Amorphous titanium, the “corpse flower”, is unusual for a few reasons. It may live up to 40-60 years but will only flower a handful of times. That is about to happen at CSU Sacramento where the plant is on display in the Biology Department. Why a “corpse flower”? Its blooms produce volatile compounds that smell like rotting flesh and help it attract pollinators.
I can’t speak to that but hope to find out for myself soon. I’ve seen a member of the Arum family before at a botanical garden in Java but the “treat” of experiencing it in bloom escaped me. If you can’t wait or don’t want to get too close you can check out this live stream.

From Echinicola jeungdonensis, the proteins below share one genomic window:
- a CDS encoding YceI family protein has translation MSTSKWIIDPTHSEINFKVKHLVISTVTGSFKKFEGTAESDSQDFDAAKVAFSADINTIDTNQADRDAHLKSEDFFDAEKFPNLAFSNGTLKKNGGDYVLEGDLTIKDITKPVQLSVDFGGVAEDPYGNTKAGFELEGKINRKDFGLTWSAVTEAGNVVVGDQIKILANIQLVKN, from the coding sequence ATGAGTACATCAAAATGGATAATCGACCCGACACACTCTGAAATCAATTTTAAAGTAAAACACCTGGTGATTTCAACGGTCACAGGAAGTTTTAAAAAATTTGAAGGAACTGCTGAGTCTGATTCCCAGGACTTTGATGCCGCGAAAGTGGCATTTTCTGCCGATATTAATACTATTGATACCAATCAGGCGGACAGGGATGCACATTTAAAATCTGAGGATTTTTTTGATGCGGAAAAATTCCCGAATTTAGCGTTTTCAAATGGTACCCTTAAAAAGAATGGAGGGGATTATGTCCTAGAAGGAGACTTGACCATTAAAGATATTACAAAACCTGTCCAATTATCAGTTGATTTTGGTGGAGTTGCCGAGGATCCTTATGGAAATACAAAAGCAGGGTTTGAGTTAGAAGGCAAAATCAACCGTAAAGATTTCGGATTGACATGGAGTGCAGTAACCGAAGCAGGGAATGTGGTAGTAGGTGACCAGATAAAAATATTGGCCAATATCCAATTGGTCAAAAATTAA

For me, it’s fair to say that I’ll hold my breath for a more direct experience!
The corpse plant was still being coy yesterday
Word has gotten out widely
Life cycle for Titan arum, aka the “corpse flower”.